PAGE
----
Pictured are 4 - 250 ml (half-pint) jars of mango chutney packed in the cutest, squatty Ball jars as well as enough left over for tomorrow night's dinner. I have to tell you I love fancy canning jars but I only have a few. The reason being is some of these fancy jars are not really all that practical or economical. Still I will buy a 4 pack of fancy jars just to try them out. Sometimes I will buy more but that won't be the case with these Platinum Ball jars. Sure they are cute but I could only get four jars in the BWB canner. There wasn't even enough room to add a regular 250 ml jar! This makes these jars suitable for mainly small batch canning at best. The replacement platinum lids are more expensive than the normal gold ones so the next time I use these jars they will be getting regular wide mouth lids. Since they are so squatty you don't get a really good view of the product but they will look nice on the table without having to pour into a bowl. Finally they are more expensive but they really are eye catching for gift giving.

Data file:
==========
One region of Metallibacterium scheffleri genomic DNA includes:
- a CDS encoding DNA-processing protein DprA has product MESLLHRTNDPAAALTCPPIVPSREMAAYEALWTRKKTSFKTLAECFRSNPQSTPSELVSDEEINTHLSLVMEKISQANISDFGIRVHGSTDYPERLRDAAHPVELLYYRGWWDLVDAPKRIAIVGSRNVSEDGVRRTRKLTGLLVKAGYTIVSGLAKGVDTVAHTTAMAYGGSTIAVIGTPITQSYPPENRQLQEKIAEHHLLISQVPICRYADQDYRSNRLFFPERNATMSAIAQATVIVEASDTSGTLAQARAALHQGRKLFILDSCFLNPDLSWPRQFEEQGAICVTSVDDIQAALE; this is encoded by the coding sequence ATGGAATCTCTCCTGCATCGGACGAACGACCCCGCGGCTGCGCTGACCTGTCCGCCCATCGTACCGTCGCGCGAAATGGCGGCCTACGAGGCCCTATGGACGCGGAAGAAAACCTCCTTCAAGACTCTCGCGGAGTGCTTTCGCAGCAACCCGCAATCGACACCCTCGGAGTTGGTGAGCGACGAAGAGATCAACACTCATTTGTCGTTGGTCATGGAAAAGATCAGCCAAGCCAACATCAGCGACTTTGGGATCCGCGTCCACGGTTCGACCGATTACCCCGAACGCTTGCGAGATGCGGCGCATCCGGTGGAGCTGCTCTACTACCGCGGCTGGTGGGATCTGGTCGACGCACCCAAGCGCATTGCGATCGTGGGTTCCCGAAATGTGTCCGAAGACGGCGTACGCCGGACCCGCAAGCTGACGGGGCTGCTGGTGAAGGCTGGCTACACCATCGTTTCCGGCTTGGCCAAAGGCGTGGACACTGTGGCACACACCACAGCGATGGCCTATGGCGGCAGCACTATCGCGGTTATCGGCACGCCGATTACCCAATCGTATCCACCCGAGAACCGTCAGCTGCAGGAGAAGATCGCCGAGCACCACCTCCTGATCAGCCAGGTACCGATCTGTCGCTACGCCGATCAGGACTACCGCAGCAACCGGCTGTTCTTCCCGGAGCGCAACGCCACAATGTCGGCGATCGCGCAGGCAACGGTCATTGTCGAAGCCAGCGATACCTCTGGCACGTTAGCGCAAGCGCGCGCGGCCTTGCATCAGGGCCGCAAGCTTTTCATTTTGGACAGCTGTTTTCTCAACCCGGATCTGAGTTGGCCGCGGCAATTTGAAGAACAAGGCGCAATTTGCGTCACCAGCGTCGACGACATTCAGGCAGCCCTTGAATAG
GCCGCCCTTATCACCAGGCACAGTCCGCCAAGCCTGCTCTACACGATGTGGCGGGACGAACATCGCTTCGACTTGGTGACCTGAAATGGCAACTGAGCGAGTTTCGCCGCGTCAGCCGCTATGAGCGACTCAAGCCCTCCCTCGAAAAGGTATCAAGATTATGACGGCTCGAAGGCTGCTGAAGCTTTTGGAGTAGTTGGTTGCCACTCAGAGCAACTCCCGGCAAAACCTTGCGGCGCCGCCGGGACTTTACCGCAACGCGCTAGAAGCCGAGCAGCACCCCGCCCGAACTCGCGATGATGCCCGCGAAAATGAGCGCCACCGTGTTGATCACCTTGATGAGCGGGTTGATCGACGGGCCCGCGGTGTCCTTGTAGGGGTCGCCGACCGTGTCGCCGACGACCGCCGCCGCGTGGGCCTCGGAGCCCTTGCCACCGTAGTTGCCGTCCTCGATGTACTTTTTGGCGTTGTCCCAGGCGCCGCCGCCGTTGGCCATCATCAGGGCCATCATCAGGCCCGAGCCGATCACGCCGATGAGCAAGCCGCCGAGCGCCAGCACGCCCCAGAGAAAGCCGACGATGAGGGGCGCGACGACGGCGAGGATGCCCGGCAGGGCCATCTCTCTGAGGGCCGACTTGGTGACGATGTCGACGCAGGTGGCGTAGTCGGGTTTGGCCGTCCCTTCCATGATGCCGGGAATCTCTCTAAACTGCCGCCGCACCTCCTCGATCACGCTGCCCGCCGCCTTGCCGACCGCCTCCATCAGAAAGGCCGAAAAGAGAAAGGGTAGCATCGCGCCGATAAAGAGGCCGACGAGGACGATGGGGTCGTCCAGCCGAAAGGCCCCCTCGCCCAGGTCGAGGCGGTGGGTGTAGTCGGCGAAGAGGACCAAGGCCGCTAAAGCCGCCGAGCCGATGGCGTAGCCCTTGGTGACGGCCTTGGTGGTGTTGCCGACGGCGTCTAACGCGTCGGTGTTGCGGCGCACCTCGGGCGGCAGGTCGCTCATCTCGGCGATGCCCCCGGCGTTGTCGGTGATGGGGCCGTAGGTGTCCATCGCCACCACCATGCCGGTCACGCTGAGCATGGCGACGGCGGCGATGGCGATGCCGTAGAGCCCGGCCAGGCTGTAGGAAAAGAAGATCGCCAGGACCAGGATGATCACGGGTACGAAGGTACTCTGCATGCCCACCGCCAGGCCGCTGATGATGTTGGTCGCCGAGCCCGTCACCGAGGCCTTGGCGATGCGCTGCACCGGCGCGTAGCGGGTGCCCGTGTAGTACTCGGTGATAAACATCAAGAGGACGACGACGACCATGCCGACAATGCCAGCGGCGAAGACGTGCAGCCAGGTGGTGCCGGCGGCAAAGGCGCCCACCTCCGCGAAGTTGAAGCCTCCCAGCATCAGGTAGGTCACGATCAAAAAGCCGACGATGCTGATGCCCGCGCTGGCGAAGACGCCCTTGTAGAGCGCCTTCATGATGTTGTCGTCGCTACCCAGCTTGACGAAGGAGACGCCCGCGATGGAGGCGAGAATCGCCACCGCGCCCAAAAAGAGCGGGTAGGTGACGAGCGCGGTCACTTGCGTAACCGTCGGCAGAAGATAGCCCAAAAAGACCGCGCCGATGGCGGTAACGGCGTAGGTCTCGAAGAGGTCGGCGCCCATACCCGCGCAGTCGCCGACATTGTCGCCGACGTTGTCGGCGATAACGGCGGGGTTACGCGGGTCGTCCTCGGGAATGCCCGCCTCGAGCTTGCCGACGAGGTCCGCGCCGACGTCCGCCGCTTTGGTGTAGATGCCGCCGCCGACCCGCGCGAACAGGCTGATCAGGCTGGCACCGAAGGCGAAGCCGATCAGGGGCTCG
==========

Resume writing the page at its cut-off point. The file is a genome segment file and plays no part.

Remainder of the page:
Mango Chutney
source: Topp, E. and Howard, M. Small-Batch Preserving. 2001. Richmond Hill, Ontario. Pp. 218.
modifications: by myself October 30, 2008

3 medium cooking apples
2 large mangoes
½ medium sweet red pepper
1½ c organic granulated sugar
1 c finely chopped Spanish onion
½ c Sultana raisins
½ c white vinegar
¼ c finely chopped gingerroot
1 tbsp lemon juice
2 tsp curry powder
½ tsp ground nutmeg
½ tsp cinnamon
¼ tsp sea salt